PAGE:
I disagree. Every lift requires 2 people. That is evident from the CNA requesting help in the beginning. Also, you can't begin to assist then stop midway through because you're worried about a break. Lastly, training aside, this patient is clearly not able to stand and hold on, therefore should not be using the lift system, and instead a regular hoyer should have been used. This last point isn't on the CNAs to determine, but nursing staff. However, we know the facility will throw someone under the bus to CYA, in this instance it appears to be OP whom they can find fault in without a doubt. They'll more likely play down everything else and try to focus on the fact OP left midway through caring for the patient.

Horseshoe

Horseshoe, BSN, RN

5,879 Posts

I would hire an attorney and fast. Not trying to scare you as this was not intentional but the family can turn around and sue you.

Doubt it. They go for the deep pockets, not individuals, particularly not unlicensed personnel who are unlikely to have assets worth going for. They will sue the facility and parent company if there is one and insurance will make any payouts.

Ruas61, BSN, RN

Specializes in MDS/ UR. Has 40 years experience. 1,368 Posts

In my state, I have seen CNAs be disciplined with removal of licensure and criminal charges filed in some cases. You get a ding of great magnitude it impacts your ability to pursue other licensures. That's my state though, not in NY. Good luck.

EaglesWings21, ASN, RN

Specializes in Medical Surgical. 380 Posts

I hope this works out for you. You may need to hire an attorney but you haven't even had any action taken against you at this point so I'm not sure if that would be necessary. You could at least try to get in touch with an attorney.

When working with some techs they often stand around while I'm doing something with the patient or tell me they will leave and come back if im doing something only I can do. Teamwork means each team member finding a share in the work. You could have made many different decisions such as help clean the patient up, pick up trash, get the new depends ready, get the bed in position for her to get back in it, but instead you went on break. That's on you and I think you realize that now.

crazin01

crazin01

Specializes in tele, ICU, CVICU. Has 12 years experience. 280 Posts

You should not have left for a break, until when the patient was not safe in bed/chair etc. However, I'm curious about the break occurring rite then. Were you told by supervisor you MUST take break, to avoid any OT? Certainly not an excuse, but I cant help but wonder the plan was regarding breaks...

I think you'll most definitely not repeat this mistake & and feel bad enough already.

Please let us know how things progress, AFTER any trial/legal event is concluded.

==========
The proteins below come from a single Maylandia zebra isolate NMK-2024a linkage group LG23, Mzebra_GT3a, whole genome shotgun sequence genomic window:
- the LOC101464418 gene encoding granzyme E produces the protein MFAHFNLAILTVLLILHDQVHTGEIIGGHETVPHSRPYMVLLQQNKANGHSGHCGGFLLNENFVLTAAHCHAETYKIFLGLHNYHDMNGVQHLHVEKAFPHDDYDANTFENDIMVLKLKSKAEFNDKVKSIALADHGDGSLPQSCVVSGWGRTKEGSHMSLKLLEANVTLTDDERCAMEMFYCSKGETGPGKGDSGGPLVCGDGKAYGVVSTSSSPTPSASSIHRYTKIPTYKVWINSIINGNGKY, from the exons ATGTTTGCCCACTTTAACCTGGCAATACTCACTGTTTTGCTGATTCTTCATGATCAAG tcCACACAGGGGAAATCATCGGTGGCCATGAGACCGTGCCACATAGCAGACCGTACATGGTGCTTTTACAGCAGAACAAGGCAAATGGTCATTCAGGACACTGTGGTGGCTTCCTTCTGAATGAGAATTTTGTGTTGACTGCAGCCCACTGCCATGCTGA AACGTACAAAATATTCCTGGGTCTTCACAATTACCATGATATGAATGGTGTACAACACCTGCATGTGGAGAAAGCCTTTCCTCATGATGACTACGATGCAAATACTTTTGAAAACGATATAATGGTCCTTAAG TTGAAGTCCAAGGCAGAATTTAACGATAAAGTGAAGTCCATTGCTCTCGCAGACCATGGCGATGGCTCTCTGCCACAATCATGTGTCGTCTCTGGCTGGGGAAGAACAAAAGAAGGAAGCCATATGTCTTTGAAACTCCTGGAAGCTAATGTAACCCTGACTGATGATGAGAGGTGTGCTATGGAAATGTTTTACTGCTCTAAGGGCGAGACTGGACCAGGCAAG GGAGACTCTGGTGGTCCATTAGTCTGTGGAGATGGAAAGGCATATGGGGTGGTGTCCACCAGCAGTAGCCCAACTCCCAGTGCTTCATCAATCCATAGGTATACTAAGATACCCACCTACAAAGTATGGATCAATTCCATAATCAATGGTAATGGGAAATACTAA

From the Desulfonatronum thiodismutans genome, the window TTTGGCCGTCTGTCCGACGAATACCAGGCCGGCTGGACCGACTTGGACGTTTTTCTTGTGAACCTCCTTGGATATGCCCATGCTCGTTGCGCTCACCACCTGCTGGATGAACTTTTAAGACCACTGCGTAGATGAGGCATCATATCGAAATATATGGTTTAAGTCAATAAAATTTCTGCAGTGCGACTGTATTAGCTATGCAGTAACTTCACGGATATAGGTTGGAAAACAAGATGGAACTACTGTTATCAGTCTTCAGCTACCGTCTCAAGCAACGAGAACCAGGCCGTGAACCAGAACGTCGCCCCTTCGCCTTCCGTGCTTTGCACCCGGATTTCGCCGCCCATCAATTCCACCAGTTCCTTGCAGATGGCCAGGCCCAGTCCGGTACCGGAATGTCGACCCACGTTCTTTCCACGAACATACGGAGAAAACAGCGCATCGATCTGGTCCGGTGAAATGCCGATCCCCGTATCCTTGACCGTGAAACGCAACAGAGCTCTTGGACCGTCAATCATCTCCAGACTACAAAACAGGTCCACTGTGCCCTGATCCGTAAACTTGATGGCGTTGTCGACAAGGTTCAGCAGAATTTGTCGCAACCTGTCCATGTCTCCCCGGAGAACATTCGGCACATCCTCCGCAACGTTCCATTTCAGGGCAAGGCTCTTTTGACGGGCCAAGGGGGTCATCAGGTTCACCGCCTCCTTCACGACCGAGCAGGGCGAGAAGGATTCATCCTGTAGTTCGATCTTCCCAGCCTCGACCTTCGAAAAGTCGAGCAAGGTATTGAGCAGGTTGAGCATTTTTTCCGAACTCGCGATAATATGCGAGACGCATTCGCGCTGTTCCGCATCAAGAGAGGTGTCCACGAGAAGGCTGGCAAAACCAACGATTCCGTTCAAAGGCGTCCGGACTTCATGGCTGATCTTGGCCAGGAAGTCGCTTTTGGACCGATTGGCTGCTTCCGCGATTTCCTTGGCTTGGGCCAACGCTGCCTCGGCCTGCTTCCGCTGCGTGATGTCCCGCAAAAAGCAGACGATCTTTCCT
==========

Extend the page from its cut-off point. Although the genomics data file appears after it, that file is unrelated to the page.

Best of luck.

kbrn2002, ADN, RN

Specializes in Geriatrics, Dialysis. Has 20 years experience. 3,660 Posts

I disagree. Every lift requires 2 people. That is evident from the CNA requesting help in the beginning. Also, you can't begin to assist then stop midway through because you're worried about a break. Lastly, training aside, this patient is clearly not able to stand and hold on, therefore should not be using the lift system, and instead a regular hoyer should have been used. This last point isn't on the CNAs to determine, but nursing staff. However, we know the facility will throw someone under the bus to CYA, in this instance it appears to be OP whom they can find fault in without a doubt. They'll more likely play down everything else and try to focus on the fact OP left midway through caring for the patient.

But this is not the case, every lift does not require two people. Actually few mechanical lifts require two staff. First place to reference is the facility policy, if it is facility policy that two people be present for all mechanical lifts then yes, leaving before the lift was completed is against policy and OP can expect being fired at the least. If facility policy does not require two staff be present then the standard is checking each patients/residents care plan to determine the policy for lifting that person. Every facility should have a system in place for staff to reference, usually a Kardex or something similar.

If this patient was not required to have two staff present but was having enough difficulty with the sit-to-stand that the CNA felt the need to ask for help in the first place that lift may not have been appropriate for the patient, but what lift is appropriate isn't the CNA's decision to make. If that lift wasn't safe for that patient the failure was at a level above the CNA using the lift as long as the lift was being used correctly.

Edited by kbrn2002